Attack Vector: UK Eyes Private Industry

Wednesday, October 20, 2010 @ 11:10 PM gHale


Security is all about collaborating from government all the way over to private companies.
The leader of Britain’s communications intelligence agency said it may need to receive direct feeds of information from private companies in key economic sectors in order to better protect the U.K. economy from the threat from cyber attacks.
Iain Lobban, director of GCHQ, said the risks from cyber attacks were expanding along with the rise in the Internet, which was growing by 60% a year.
He said U.K. government computer networks received more than 20,000 malicious emails a month, 1,000 of which deliberately targeted the networks. There had also been “theft of intellectual property on a massive scale, some of it not just sensitive to the commercial enterprises in question but of national security concern too.”
With the costs of e-crime probably running into the billions of pounds, he said thousands of stolen U.K. credit-card details are available for sale online in hacking forums for about $2 per set, he said. He cited public reports suggesting one botnet stole credit-card and online banking details from up to 12.7 million victims worldwide.
He said criminal groups use “botnets-for-hire” for concerted attempts to perpetrate multiple small frauds against commercial targets and against online tax systems across Europe. “E-Crime therefore begins to look like a low-risk, but potentially high-profit opportunity for the creative criminal,” he said.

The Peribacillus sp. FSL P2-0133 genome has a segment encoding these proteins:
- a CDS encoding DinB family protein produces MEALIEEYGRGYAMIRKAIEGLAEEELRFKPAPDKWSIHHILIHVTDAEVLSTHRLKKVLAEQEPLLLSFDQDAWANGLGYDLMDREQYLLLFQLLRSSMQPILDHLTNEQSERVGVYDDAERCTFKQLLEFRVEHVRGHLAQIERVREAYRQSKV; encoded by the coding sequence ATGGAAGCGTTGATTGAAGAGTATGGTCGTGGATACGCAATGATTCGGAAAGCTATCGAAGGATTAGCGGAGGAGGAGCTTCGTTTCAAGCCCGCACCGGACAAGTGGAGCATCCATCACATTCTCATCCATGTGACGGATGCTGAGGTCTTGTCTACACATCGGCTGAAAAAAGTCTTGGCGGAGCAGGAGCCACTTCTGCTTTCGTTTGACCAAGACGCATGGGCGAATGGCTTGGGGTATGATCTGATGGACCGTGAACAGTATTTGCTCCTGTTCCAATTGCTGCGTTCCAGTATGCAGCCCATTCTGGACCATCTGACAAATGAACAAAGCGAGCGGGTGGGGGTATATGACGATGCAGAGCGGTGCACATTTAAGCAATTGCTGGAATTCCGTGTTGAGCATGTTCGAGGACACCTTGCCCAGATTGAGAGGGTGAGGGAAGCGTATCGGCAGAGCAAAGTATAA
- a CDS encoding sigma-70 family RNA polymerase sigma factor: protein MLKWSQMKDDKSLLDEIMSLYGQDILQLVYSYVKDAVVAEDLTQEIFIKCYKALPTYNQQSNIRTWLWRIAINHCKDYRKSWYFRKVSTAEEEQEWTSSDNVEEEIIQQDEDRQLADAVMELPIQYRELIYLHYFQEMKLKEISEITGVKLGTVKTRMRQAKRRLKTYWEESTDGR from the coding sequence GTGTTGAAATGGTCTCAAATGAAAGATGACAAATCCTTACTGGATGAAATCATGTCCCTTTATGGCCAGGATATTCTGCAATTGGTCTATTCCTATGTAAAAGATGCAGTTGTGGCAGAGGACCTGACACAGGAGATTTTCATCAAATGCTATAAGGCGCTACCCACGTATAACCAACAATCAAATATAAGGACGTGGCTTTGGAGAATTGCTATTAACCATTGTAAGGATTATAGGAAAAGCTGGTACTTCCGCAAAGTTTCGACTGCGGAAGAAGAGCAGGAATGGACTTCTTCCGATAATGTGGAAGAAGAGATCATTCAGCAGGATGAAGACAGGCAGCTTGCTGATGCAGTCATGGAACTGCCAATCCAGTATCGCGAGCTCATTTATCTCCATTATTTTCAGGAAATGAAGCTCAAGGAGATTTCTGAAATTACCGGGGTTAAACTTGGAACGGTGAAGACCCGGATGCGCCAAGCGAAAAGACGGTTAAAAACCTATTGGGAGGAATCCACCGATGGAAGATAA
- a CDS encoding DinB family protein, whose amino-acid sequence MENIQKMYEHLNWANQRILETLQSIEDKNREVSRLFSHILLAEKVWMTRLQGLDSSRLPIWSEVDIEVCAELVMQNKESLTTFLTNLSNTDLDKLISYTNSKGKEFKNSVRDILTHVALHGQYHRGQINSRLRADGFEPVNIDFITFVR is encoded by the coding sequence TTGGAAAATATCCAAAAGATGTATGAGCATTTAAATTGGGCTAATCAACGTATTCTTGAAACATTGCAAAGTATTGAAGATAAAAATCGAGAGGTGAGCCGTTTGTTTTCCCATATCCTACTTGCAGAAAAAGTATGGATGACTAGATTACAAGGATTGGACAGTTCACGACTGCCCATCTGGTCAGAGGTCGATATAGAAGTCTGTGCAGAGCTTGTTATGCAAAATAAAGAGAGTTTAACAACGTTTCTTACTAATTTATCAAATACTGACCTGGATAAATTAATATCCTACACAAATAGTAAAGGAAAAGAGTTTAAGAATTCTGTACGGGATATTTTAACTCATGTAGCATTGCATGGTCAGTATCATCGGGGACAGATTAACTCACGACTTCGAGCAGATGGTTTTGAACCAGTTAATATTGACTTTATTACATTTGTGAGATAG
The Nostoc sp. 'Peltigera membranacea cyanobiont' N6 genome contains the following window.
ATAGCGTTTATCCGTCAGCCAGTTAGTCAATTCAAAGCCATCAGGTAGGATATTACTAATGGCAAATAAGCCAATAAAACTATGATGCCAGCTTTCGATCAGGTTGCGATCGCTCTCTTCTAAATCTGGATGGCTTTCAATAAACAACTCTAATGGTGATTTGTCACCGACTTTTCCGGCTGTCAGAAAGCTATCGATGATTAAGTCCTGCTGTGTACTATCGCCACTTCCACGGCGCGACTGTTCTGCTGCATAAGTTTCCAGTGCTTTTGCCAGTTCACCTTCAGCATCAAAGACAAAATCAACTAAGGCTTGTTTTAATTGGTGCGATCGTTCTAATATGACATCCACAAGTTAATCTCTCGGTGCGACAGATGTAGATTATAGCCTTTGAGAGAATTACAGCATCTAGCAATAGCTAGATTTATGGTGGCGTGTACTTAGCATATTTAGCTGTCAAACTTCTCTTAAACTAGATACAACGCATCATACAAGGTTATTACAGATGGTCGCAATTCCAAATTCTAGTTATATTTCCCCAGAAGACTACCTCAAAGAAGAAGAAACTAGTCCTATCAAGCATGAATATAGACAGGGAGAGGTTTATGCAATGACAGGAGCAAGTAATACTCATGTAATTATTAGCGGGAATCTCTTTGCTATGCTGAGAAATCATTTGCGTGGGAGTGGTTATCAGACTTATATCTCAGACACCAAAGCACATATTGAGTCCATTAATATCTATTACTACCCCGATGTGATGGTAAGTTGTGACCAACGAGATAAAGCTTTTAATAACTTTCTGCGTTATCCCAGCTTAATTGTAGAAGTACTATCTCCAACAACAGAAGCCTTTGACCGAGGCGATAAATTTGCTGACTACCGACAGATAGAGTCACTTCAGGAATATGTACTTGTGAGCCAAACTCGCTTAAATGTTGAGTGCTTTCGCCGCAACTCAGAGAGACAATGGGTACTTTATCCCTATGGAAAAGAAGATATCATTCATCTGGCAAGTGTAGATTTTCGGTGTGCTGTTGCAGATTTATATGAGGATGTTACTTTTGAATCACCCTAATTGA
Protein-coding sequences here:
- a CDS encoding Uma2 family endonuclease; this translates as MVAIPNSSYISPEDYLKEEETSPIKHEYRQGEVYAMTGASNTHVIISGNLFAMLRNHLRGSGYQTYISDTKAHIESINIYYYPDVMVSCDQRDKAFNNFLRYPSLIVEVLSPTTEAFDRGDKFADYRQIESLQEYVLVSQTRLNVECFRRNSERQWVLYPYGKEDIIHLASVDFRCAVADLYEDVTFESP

Conventional solutions such as patches could deal with 80% of attacks, but the “patch and pray” approach was not enough, he said. They have to deal with the remaining threat in cyberspace, he said.
He said there needs to be new approaches to deal with attacks on Britain’s critical national infrastructure, like gas and electricity supply and banking networks.
“We need to consider the value of receiving in return a direct feed of information from the operators with that same sort of timeliness so that we are aware of the attacks that they are seeing on their systems as they happen.”
He said this pointed to a different sort of partnership between the national security agencies and key industries. “Our systems will need to be more interconnected. And we may need to establish different financial models to underpin a national capability which will be both public and private,” he said.



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